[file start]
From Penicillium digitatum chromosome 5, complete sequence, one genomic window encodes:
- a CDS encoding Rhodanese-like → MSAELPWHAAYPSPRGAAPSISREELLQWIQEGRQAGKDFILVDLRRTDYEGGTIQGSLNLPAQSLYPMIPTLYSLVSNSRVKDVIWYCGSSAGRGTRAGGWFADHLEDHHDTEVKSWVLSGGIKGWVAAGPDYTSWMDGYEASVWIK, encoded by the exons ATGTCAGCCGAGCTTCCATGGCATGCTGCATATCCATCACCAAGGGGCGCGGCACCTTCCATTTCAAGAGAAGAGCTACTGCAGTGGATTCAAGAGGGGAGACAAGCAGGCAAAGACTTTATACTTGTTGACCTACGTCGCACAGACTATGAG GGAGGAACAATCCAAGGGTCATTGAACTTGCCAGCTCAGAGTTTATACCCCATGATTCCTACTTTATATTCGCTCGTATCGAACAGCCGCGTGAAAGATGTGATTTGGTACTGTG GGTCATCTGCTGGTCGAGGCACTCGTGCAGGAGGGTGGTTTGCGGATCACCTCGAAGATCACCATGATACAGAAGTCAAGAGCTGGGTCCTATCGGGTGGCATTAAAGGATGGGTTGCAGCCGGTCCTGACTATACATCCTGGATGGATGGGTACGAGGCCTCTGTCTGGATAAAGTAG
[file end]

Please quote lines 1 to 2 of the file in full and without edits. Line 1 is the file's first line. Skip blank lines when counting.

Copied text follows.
From Penicillium digitatum chromosome 5, complete sequence, one genomic window encodes:
- a CDS encoding Rhodanese-like → MSAELPWHAAYPSPRGAAPSISREELLQWIQEGRQAGKDFILVDLRRTDYEGGTIQGSLNLPAQSLYPMIPTLYSLVSNSRVKDVIWYCGSSAGRGTRAGGWFADHLEDHHDTEVKSWVLSGGIKGWVAAGPDYTSWMDGYEASVWIK, encoded by the exons ATGTCAGCCGAGCTTCCATGGCATGCTGCATATCCATCACCAAGGGGCGCGGCACCTTCCATTTCAAGAGAAGAGCTACTGCAGTGGATTCAAGAGGGGAGACAAGCAGGCAAAGACTTTATACTTGTTGACCTACGTCGCACAGACTATGAG GGAGGAACAATCCAAGGGTCATTGAACTTGCCAGCTCAGAGTTTATACCCCATGATTCCTACTTTATATTCGCTCGTATCGAACAGCCGCGTGAAAGATGTGATTTGGTACTGTG GGTCATCTGCTGGTCGAGGCACTCGTGCAGGAGGGTGGTTTGCGGATCACCTCGAAGATCACCATGATACAGAAGTCAAGAGCTGGGTCCTATCGGGTGGCATTAAAGGATGGGTTGCAGCCGGTCCTGACTATACATCCTGGATGGATGGGTACGAGGCCTCTGTCTGGATAAAGTAG